Yet environmental advocates argue that voluntary measures aren’t sufficient to reduce emissions, and they are putting pressure on federal regulators to step in and place more regulations on companies/mandate leakage reduction. Trump administration policies have largely rolled-back Obama-era methane leakage limits, though some of those rollbacks have met resistance in the courts. The regulation of methane leaks seems to be increasing at the state level, however. Colorado, New York, Pennsylvania and other states have announced or carried out plans to curb emissions of methane, with Colorado being the first state to tackle the problem back in 2014.
Reactions To The Study
The study was the result of almost five years of research on methane emissions with the goal of determining both the extent of methane leakage as well as methane’s effect on the climate. The Environmental Defense Fund worked with over 140 researchers from around 40 different institutions to carry out the large-scale study. The EDF and its associated researchers also received backing and cooperation from the methane industry itself.
The new measurements have received pushback from members of the oil and gas industry. Representatives of the oil and gas industry argue that in trying to account for the outliers and leaks, the study went too far in the other direction and missed the mark. Richard Meyer, the director of energy analysis for American Gas Association, says that the new estimates amount only to “speculation” and that he has serious questions about the method used by the study, along with worries that “alternative hypotheses were too readily dismissed”.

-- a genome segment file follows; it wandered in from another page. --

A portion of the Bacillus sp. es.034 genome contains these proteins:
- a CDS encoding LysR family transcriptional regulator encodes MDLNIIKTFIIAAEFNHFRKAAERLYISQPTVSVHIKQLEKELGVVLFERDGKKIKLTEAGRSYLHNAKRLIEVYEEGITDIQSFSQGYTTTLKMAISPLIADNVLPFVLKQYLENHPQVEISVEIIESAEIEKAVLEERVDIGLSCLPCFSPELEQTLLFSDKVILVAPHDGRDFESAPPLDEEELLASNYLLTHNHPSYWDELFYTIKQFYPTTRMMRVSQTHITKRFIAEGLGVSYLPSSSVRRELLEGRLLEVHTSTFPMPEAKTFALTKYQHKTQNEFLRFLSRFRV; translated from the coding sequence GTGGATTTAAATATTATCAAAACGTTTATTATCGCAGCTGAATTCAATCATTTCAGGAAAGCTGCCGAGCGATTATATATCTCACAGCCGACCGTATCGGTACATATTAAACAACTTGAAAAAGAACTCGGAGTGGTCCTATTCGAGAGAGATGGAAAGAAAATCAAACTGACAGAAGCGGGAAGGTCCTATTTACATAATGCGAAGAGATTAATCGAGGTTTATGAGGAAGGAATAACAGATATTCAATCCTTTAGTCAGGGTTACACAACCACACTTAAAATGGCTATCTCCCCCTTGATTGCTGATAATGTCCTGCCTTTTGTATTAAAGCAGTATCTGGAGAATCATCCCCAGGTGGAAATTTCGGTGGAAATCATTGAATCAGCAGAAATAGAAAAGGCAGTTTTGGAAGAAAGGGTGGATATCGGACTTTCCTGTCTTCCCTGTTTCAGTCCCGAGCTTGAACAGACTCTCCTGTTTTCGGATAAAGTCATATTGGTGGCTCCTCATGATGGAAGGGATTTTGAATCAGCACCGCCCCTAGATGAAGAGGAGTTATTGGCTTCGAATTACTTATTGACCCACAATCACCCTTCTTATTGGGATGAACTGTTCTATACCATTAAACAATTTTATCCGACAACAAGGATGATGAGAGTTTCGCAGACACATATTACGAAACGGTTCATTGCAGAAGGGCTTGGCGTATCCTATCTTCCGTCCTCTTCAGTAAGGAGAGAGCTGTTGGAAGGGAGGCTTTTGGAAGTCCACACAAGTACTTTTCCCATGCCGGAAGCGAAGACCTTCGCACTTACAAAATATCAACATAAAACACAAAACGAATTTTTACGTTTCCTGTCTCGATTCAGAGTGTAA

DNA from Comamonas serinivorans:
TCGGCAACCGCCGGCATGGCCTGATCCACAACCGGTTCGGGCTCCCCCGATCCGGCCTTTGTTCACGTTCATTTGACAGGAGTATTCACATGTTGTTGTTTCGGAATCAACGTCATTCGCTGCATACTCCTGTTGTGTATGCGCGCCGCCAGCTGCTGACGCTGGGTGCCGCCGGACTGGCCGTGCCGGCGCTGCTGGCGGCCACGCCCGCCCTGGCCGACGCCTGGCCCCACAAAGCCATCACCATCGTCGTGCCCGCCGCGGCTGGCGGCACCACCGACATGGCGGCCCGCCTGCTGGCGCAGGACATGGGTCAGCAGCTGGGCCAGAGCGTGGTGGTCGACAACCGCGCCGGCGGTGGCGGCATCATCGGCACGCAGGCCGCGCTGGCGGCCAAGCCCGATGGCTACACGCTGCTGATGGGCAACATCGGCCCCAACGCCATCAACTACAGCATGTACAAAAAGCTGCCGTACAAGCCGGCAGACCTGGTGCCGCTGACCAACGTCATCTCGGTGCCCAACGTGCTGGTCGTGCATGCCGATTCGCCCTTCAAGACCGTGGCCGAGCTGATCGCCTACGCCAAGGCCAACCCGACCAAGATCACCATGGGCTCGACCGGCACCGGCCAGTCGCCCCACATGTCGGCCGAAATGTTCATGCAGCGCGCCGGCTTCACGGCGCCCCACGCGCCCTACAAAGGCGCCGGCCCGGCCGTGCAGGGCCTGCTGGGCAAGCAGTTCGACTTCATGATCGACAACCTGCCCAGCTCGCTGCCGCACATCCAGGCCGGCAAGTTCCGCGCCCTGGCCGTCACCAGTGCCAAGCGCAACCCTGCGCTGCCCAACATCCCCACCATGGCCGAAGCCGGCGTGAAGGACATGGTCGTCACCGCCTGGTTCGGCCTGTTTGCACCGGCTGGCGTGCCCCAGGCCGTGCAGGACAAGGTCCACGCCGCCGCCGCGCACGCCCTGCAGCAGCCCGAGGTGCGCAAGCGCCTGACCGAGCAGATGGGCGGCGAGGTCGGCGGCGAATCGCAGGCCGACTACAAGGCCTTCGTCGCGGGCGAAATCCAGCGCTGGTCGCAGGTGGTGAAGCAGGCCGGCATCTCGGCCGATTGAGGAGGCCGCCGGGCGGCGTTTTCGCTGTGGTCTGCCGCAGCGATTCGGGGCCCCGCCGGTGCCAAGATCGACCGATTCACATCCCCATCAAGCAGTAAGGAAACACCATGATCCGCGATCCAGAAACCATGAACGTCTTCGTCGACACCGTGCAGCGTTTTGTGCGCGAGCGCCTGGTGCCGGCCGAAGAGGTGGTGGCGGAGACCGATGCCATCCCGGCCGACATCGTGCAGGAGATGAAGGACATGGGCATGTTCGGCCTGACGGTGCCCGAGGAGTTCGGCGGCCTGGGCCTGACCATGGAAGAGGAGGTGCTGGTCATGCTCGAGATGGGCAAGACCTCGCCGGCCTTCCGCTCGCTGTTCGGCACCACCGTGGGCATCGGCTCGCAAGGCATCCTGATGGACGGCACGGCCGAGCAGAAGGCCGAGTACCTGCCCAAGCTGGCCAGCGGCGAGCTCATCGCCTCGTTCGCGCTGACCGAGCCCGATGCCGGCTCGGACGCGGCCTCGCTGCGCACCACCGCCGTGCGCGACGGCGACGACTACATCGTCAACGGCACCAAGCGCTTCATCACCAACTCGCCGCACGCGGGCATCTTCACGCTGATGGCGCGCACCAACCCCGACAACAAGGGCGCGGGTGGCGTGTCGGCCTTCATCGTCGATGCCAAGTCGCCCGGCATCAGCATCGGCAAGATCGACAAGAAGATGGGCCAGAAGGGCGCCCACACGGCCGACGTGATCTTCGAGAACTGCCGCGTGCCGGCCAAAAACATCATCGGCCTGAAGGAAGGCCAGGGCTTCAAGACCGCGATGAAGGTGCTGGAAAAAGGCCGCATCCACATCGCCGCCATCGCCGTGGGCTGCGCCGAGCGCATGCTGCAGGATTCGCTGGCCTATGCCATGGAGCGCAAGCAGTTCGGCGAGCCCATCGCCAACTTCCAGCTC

Hamburg is not swayed by these arguments and says it was fully expected that the new estimates would receive many questions. Hamburg says:
The industry is going to say it’s too high and other people will say it’s too low. You can cherry-pick either way.
The news that the emissions of methane may be greatly underestimated comes at a time when the United States is getting more and more of its energy from the use of natural gas. Last year approximately 32% of all electricity used in the US came from natural-gas powered generators, which is up from around 27% in 2013.
For its own part, the EPA says it is looking forward to the chance to review the study.